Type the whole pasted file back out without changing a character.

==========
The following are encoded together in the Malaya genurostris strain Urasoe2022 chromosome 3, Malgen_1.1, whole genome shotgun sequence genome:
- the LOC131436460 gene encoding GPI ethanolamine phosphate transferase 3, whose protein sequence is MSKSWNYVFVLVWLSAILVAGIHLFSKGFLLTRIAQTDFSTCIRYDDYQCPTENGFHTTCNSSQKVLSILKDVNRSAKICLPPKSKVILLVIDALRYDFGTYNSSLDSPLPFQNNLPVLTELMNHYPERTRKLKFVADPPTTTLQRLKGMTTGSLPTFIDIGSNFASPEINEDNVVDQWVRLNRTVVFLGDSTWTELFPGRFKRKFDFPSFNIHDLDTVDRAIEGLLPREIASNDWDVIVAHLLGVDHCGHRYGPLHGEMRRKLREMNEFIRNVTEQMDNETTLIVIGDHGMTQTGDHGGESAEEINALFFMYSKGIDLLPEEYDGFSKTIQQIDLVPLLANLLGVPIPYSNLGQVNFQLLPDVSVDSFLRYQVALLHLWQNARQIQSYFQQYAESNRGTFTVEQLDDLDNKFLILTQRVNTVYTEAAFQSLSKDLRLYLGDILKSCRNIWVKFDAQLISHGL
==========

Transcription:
The following are encoded together in the Malaya genurostris strain Urasoe2022 chromosome 3, Malgen_1.1, whole genome shotgun sequence genome:
- the LOC131436460 gene encoding GPI ethanolamine phosphate transferase 3, whose protein sequence is MSKSWNYVFVLVWLSAILVAGIHLFSKGFLLTRIAQTDFSTCIRYDDYQCPTENGFHTTCNSSQKVLSILKDVNRSAKICLPPKSKVILLVIDALRYDFGTYNSSLDSPLPFQNNLPVLTELMNHYPERTRKLKFVADPPTTTLQRLKGMTTGSLPTFIDIGSNFASPEINEDNVVDQWVRLNRTVVFLGDSTWTELFPGRFKRKFDFPSFNIHDLDTVDRAIEGLLPREIASNDWDVIVAHLLGVDHCGHRYGPLHGEMRRKLREMNEFIRNVTEQMDNETTLIVIGDHGMTQTGDHGGESAEEINALFFMYSKGIDLLPEEYDGFSKTIQQIDLVPLLANLLGVPIPYSNLGQVNFQLLPDVSVDSFLRYQVALLHLWQNARQIQSYFQQYAESNRGTFTVEQLDDLDNKFLILTQRVNTVYTEAAFQSLSKDLRLYLGDILKSCRNIWVKFDAQLISHGL